The Hamas resistance movement has criticized the formation of the new Palestinian government dominated by the Fatah party, saying such a government will ease the way for the imposition of the United States’ yet-to-be-unveiled proposal on the Israeli-Palestinian conflict.
On Saturday, Palestinian President Mahmoud Abbas swore in the new government headed by a loyalist from his Fatah party, Mohammad Shtayyeh.
The 21-member cabinet only includes ministers from factions affiliated with the Palestine Liberation Organization (PLO), primarily Fatah, but excludes Hamas and the Islamic Jihad movement.
In a statement issued on Saturday shortly after the government was sworn in, Hamas, which runs Gaza, warned that the new West Bank-based administration would further divide Palestinians.
The Shtayyeh-led government, the statement read, "resorts to unilateralism and monopoly of power. This move widens the Palestinian division at the expense of the Palestinian people’s interests."
"The Fatah-formed separatist government lacks legal and constitutional legitimacy and it separates the Gaza Strip from the West Bank, which is a move in line with the 'deal of the century,'" it added.
The so-called deal of the century, drawn up by the administration of US President Donald Trump to address the conflict, is said to be hugely in favor of the Israeli regime.
Hamas underlined the need to form an inclusive national unity government, which serves all Palestinian people and puts an end to the oppression they have been enduring.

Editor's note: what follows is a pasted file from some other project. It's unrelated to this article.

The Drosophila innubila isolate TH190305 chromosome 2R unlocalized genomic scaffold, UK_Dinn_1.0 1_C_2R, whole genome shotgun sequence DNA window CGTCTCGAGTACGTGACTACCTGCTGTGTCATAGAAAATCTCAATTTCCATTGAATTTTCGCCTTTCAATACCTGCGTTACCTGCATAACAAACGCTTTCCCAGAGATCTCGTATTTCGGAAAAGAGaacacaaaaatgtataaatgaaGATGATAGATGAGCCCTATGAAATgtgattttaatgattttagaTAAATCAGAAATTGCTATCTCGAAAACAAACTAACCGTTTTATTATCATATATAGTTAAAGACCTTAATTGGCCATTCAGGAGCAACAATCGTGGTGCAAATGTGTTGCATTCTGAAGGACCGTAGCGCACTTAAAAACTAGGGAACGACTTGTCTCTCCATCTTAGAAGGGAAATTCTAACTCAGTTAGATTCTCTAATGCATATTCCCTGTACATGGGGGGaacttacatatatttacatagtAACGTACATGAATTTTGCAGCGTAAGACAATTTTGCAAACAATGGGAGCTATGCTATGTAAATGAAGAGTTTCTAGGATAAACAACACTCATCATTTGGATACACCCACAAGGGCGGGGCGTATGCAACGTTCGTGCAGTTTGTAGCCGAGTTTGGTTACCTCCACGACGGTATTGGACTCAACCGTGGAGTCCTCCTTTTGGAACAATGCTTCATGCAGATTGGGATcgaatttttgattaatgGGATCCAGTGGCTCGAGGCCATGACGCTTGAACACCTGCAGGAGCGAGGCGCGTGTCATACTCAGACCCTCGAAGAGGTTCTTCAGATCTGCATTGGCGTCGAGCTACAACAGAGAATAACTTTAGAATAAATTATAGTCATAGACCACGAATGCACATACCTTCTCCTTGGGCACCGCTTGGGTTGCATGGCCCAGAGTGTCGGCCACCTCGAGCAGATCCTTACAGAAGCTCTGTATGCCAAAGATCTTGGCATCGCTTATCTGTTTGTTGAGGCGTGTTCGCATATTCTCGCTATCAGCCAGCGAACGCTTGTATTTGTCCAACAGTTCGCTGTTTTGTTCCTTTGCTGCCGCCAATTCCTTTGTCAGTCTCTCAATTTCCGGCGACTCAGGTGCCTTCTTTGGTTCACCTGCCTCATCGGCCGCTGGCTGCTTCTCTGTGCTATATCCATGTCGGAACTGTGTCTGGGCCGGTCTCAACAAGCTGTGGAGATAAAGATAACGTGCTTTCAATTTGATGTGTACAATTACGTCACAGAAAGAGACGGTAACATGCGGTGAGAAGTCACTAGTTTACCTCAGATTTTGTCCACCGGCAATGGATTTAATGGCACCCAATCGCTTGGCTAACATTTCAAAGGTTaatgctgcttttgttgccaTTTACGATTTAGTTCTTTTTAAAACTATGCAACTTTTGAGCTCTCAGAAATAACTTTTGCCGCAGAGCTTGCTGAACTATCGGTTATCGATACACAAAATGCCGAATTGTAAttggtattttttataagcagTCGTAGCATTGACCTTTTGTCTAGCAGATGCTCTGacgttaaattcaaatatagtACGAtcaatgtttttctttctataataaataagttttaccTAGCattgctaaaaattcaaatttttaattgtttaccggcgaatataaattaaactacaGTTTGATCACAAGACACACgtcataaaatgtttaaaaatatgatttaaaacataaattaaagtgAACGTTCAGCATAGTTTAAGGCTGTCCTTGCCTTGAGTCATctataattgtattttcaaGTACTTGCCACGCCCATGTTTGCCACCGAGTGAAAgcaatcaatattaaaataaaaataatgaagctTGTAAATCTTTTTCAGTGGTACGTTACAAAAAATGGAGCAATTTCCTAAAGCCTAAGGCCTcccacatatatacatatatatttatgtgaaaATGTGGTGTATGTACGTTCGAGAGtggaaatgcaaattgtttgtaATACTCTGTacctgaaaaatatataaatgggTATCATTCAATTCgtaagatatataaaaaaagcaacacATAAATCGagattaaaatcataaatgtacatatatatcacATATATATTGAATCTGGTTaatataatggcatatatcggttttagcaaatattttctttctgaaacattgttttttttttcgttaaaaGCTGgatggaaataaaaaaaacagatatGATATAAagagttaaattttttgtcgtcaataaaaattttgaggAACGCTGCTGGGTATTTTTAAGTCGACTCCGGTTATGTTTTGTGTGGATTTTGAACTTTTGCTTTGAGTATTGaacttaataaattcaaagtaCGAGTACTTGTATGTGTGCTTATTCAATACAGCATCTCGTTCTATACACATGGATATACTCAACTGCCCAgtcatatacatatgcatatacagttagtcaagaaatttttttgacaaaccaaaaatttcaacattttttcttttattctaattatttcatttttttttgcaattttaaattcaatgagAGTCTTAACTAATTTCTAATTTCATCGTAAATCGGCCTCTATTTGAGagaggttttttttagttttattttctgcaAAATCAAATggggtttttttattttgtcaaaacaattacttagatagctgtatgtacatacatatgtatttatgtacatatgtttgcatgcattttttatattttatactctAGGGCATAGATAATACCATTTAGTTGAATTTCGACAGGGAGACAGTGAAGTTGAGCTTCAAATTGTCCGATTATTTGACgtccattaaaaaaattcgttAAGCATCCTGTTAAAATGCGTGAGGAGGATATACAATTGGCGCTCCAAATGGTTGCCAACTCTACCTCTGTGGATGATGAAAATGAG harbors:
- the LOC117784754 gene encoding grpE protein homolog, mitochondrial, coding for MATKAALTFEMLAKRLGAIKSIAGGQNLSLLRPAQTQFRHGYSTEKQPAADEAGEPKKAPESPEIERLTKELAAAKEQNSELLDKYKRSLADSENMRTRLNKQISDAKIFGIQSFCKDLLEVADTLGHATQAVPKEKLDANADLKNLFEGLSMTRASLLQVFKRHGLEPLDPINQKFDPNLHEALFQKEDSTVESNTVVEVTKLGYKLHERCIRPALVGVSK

The new government should invite Palestinian leaders to agree upon a national strategy to fight off all challenges facing the Palestine issue, the resistance group noted.
Shtayyeh is seen as a critic of Hamas and a proponent of Israeli-Palestinian talks as well as the so-called two-state solution.
UN Special Coordinator for the Middle East Peace Process Nickolay Maldenov has welcomed the formation of the new Palestinian government, saying he was looking forward to cooperating with the team.
“At a time of significant financial and political challenges to the Palestinian national project, all must support the government’s efforts and work to overcome internal divisions. Unity is essential to advancing the goal of a lasting peace,” he said in a statement.
He further expressed the UN's commitment "to working with the Palestinian leadership and people in ending the occupation and advancing their legitimate national aspirations for statehood based on UN resolutions."
The Palestinian leadership has been divided between Fatah and Hamas since 2006, when the latter scored a landslide victory in parliamentary elections in Gaza.
Ever since, Hamas has been running the coastal enclave, while Fatah has been based in the autonomous parts of the Israeli-occupied West Bank.
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